If athletic ability is supposed to dissipate with age, Ken Eberle’s body clearly hasn’t gotten the message.

Eberle is closing in on the 50-year mark in his dedication to the martial arts—but he achieved many of his most impressive credentials in his late 40s and beyond.

LIFE cover 0317 500Today, at 63, his accreditations include a sixth-degree black belt in Korean Moo Duk Kwan karate and a brown belt in Isshin-Ryu Okinaman karate. He is a certified level-three instructor in Jeet Kune Do and has attained an intermediate level in Japanese aikido.

“I always consider myself the student, always learning, and I enjoy instructing others to improve their lives and set an example that one can still be active well into their ‘senior’ years,” Eberle said.

In 1969, Eberle was already a successful gymnast at his high school when he saw a karate demonstration by Donald Von Klopp, his school’s art teacher and an Okinawan Isshin-Ryu black belt.

Although Eberle would go on to become a local 1971 All-Around Champion in gymnastics, he had already joined and achieved a brown belt in Klopp’s karate club in the meantime, finding that the body control and attributes needed for karate were very similar to those required for gymnastics.

After graduation, Eberle regularly competed in local karate tournaments, consistently placing in the top three events: empty-hand kata, weapons kata, and point sparring.

He would eventually discover that his “regular job,” that of safety coordinator for High Steel Structures, marries quite well with the philosophies and approaches used in the martial arts, enabling him to spot potential hazards and correct them proactively, rather than only making corrections after someone has been injured.

“Safety is really about self-defense,” Eberle said. “The increased awareness to potential trouble areas is probably the biggest benefit in both [martial arts and safety training].”

In the late ’90s, Eberle began pursuing Bruce Lee’s training concept, “truth in combat,” after attending a seminar by internationally known Jeet Kune Do instructor, movie star, fight choreographer, and writer Burton Richardson, who founded Jeet Kune Do Unlimited, one of the top Jeet Kune Do schools in the world. Eberle became a student and a member of JKDU in 1999.

“Truth in combat” emphasizes the use of self-defense tactics that are truly effective in real-life scenarios. Eberle said he could never understand how one trains in so-called “deadly” techniques.

“Knowledge is not power; it’s the application of that knowledge with someone who is an uncooperative attacker resisting your efforts,” he said. “You cannot respond with a predetermined, practiced set or pattern of [self-defense] techniques to the reality of an unpatterned event—which is the reality of a confrontation.”

Eberle appreciates Lee’s emphasis on developing one’s own martial arts style, rather than strictly adhering to one particular system.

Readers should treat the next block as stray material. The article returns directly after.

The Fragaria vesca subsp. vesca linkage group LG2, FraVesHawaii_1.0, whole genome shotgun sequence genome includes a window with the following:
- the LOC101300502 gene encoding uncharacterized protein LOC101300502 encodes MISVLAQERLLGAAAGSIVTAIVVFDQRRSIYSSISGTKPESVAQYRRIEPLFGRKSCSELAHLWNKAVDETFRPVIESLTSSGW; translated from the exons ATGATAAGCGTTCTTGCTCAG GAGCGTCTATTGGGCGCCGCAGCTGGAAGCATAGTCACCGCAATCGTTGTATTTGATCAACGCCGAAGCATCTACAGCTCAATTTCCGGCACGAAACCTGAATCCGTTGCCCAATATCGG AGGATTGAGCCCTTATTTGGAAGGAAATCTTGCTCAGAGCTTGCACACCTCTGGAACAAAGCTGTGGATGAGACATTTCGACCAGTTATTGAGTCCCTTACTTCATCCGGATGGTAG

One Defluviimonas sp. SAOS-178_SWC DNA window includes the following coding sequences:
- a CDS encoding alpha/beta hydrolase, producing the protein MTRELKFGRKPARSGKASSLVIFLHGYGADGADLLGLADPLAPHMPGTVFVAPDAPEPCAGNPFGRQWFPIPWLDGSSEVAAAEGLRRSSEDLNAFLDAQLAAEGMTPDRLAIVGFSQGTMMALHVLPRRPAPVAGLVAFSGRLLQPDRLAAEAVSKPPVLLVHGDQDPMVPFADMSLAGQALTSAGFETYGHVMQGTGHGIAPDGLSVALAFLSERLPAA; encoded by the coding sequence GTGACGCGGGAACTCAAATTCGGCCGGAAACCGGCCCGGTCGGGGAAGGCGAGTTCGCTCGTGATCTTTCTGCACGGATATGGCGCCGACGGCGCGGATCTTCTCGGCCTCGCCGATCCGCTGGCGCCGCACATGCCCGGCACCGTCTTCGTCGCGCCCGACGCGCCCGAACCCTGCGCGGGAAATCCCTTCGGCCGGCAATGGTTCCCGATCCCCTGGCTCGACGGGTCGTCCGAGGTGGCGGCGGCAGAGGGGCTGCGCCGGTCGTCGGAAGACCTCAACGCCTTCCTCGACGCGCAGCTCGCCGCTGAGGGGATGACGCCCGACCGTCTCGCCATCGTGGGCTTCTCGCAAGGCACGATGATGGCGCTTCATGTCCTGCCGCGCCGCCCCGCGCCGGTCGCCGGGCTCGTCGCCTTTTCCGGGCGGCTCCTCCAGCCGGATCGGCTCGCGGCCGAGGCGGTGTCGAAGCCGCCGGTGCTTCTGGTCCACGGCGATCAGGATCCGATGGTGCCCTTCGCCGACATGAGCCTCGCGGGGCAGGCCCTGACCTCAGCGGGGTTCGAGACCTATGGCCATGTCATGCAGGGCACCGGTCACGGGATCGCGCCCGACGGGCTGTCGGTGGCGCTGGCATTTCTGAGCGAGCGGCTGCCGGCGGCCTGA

“It would be like recreating a bowl of fruit through an artistic form, say watercolors,” he said. “The pictures would be different because of each person’s expression of themselves, but some styles would say everyone’s painting should look the same.”

This philosophy has also made Eberle an effective PPCT (pressure point control tactics) and STAR (survival tactics and response) instructor for law enforcement officers. In addition to educating officers, Eberle has conducted training for the county’s sheriff’s department and courthouse staff.

He is most proud, he said, of his law-enforcement students who have actually applied their PPCT or STAR training and survived a life-threatening confrontation.

“Some of my students … have had to use the skills they learned in class, with great success,” Eberle said. “Their experience keeps the training real and honest.”

In 2002, Eberle traveled to Jeet Kune Do Unlimited’s headquarters in Honolulu to test for apprentice instructor, despite being age 49 at the time. Not only did he successfully complete seven different rounds of strenuous testing requirements, but he also surpassed apprentice level and was promoted directly to JKDU instructor level one.

To date, he is the only JKDU member to have achieved this and, in 2007, Eberle was certified further as a level-three instructor.

“The martial arts have enabled me to achieve and maintain a level of confidence, fitness, and flexibility better than most people half my age,” Eberle said. “I continue to challenge myself as an example to the students of the benefits of the martial arts through sparring and training along with my students.”

In 2009, Richard Bustillo, an original student of Bruce Lee and the founder of the International Martial Arts & Boxing Academy, certified Eberle as an apprentice instructor in Jun Fan Jeet Kune Do.

And in honor of his 60th birthday in 2013, Eberle returned to his tournament roots, entering the State Games of America national competition, where he earned a gold medal in the advanced elite black belt event, age 55-60 division, in forms, weapons, and sparring.

In 2014, Eberle took on the Keystone State Games, where he was a gold medalist, advanced elite black belt, age 60-64 division, in forms and a silver medalist in weapons.

These days, Eberle conducts classes in self-defense mixed martial arts and Filipino battlefield kali private lessons from his home studio. He is currently in JKD Unlimited’s “Indonesian Silat for the Street” program.

Eberle said the many varieties of martial arts all have something different to offer, making the opportunities for learning endless.

“Over the years, I have discovered the body only moves in so many ways. What one does with those movements can depend on self-expression or be dictated by a particular style or system,” Eberle said.

“After 45-plus years in the martial arts, I still and will always consider myself the student and see no reason to stop learning, improving, and sharing.”

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